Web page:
Ryan (skierpunkguy) wrote in uw,

When I have a math test coming up, I always refer to it as a mortal enemy:

I'm going to slay this test.

Prepare to die, differential.

I will bathe in your blood, body of revolution.

Anyway, I have a perplexing question:

Take the error function

= E(X)

If G(X)= E(sqrt(X))

Find G'(X)

I have a feeling that the fundamental theorem of calculus plays an important role here, but I don't know what it is. I end up still trying to integrate e^-(X^2), which is near impossible. Maybe I U substitute the X^2, and end up with -(1/2)e^-(X^2)? Then I could plug in the sqrtX and find dG/dX. Hmmmm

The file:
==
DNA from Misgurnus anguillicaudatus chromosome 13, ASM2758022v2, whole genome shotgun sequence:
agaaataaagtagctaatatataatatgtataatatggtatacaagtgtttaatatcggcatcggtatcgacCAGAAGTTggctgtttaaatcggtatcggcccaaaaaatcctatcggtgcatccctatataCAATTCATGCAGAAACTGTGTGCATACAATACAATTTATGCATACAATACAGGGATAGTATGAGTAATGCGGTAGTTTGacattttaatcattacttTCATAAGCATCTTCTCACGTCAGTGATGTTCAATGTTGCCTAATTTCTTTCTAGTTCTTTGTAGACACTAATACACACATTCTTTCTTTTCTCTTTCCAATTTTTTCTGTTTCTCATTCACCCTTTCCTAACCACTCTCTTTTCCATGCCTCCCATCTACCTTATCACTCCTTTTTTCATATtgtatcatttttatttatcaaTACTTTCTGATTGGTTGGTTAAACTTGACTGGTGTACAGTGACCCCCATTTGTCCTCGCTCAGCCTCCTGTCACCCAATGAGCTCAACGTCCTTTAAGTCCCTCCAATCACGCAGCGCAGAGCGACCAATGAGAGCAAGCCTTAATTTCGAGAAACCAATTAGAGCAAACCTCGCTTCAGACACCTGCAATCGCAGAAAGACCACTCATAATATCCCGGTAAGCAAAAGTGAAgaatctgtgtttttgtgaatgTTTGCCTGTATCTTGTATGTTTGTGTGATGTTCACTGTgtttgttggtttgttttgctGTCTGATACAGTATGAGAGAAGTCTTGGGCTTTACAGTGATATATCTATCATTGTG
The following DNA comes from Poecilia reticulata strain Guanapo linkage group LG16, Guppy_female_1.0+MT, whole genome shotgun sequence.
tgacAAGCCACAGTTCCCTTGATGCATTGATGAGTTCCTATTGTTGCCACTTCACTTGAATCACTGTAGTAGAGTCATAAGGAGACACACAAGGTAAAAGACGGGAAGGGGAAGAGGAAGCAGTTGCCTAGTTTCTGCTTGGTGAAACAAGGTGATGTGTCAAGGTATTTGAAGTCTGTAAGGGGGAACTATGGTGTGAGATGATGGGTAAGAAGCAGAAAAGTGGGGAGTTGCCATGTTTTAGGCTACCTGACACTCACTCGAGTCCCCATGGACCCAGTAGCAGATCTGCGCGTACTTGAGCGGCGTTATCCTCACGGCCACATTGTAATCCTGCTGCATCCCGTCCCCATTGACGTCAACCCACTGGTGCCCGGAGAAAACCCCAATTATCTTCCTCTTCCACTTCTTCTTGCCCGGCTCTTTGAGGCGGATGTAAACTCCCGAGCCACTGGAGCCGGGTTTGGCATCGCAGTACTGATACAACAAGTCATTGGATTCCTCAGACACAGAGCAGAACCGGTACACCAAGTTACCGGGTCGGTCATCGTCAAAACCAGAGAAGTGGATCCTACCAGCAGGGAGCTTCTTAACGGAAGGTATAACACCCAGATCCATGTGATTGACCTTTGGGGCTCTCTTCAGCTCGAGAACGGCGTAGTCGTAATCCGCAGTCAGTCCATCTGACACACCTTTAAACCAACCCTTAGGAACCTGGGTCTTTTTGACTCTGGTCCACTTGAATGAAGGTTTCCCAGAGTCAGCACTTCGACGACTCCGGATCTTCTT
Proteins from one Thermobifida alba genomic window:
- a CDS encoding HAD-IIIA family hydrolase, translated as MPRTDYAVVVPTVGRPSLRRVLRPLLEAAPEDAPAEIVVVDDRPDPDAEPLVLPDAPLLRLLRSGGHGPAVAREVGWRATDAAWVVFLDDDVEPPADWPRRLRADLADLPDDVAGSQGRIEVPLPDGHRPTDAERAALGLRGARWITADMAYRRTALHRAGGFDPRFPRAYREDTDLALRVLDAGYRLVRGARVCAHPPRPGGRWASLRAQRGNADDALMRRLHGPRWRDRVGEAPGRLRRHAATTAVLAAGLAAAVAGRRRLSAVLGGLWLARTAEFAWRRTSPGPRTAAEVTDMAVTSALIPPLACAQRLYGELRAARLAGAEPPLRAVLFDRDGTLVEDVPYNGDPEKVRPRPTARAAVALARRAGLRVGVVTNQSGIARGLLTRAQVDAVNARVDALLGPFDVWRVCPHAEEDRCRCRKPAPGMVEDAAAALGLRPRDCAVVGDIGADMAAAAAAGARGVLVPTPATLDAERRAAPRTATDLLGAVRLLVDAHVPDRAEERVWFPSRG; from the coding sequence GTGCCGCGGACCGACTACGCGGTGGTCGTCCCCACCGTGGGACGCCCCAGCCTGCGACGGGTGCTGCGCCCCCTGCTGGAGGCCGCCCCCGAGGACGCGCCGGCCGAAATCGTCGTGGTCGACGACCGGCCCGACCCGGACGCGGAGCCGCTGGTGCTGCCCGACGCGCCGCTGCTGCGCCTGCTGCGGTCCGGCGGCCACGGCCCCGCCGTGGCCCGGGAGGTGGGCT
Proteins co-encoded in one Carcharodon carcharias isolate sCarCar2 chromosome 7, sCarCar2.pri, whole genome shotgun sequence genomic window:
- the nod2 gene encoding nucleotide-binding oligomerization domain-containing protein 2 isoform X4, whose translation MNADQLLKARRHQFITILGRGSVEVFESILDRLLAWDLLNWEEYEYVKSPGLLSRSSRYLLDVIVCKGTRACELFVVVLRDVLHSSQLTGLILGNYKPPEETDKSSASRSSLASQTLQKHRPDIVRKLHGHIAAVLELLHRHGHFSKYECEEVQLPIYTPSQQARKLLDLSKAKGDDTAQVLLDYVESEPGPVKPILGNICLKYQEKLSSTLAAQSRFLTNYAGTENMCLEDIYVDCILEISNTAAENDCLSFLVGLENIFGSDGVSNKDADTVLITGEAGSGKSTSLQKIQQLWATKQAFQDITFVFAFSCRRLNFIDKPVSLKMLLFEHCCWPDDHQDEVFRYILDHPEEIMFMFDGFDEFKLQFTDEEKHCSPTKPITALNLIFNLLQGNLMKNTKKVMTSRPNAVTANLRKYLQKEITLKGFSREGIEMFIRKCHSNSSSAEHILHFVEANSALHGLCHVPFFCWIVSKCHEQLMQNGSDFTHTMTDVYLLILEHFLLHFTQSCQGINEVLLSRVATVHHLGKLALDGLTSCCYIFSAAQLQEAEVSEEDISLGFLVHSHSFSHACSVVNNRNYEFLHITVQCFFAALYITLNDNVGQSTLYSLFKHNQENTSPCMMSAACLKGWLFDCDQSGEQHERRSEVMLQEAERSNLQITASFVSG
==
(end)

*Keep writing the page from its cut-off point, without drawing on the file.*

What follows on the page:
If anyone knows, tell me.
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